Day in the life: ICU doctor

What do you DO all day??

If I tell (non-doctor) people I'm an intensivist, I often get blank stares and, if any replies, they generally fall into two categories:

  1. oh, you're an internist
  2. you're an emergency room nurse?

So I tell them I'm a yoga instructor!!

An intensivist is just another way to say: critical care specialist, ICU doctor, the person who runs the intensive care unit, code blue doctor, near-death finagler.

I joke with the nurses that I am a benign ruler in my little fiefdom: the walls of the ICU enclose my entire practice. When patients ask me to write them controlled substances (any prescriptions really, but I get opioid requests the most), I explain that I don't maintain any outpatient services. Other doctors come to me when their patients need heroic, lifesaving intervention. They request that I "review the case" and consult to give my recommendations: what medications can be finessed, what additional diagnoses should be considered, what extra studies need to be reviewed. Quite often: what other specialists should be involved.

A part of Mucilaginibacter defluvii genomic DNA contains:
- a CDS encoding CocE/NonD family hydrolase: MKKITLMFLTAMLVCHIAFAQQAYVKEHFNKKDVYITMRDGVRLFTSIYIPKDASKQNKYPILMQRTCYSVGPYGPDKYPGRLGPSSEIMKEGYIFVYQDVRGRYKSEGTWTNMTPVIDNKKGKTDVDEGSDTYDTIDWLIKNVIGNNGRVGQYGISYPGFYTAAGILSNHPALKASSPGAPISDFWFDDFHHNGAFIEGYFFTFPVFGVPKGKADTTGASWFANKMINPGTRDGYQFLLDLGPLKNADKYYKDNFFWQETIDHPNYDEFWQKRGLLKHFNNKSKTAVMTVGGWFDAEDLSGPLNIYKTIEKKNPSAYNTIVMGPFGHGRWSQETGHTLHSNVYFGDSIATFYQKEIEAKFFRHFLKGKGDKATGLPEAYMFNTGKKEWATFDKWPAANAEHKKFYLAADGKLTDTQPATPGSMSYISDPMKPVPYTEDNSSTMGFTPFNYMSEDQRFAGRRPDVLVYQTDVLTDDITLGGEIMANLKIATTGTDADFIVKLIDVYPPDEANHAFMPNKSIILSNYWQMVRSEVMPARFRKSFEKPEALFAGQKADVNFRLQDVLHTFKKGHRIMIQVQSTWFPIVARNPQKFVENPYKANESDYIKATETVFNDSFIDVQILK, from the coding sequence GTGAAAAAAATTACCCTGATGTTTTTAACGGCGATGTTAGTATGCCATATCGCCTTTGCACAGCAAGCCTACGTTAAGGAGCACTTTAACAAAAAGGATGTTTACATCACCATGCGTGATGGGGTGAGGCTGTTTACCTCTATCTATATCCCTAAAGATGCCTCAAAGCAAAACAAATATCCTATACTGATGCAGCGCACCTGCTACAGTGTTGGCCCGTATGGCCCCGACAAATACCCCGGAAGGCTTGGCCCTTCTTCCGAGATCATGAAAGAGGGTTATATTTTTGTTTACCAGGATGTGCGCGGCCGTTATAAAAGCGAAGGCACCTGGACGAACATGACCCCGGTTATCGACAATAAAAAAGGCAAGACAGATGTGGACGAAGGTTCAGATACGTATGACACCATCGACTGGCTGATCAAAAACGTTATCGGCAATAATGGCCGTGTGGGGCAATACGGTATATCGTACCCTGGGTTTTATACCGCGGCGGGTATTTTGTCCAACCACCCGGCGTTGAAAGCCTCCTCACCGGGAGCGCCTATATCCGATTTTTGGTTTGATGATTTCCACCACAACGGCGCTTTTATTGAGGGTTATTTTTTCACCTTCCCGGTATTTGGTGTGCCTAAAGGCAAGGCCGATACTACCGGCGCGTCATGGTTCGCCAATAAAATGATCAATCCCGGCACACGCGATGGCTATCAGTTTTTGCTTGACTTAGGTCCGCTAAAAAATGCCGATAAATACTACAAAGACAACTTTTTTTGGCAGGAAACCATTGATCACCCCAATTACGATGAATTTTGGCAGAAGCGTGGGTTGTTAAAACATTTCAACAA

I talk to patients and their families about end-of-life care, and what they want as extraordinary measures: so-- who they are, not as patients, but as human beings with dignity and decision-making autonomy (or who they were, before they got sick).

The question above is a REALLY weighty one, and one that doctors "volley" (argue) about quite a lot. It's a whole separate post.

What I want to chronicle here is: a day in the doctor's life. I plan it out with the items in my Doctor's Bag!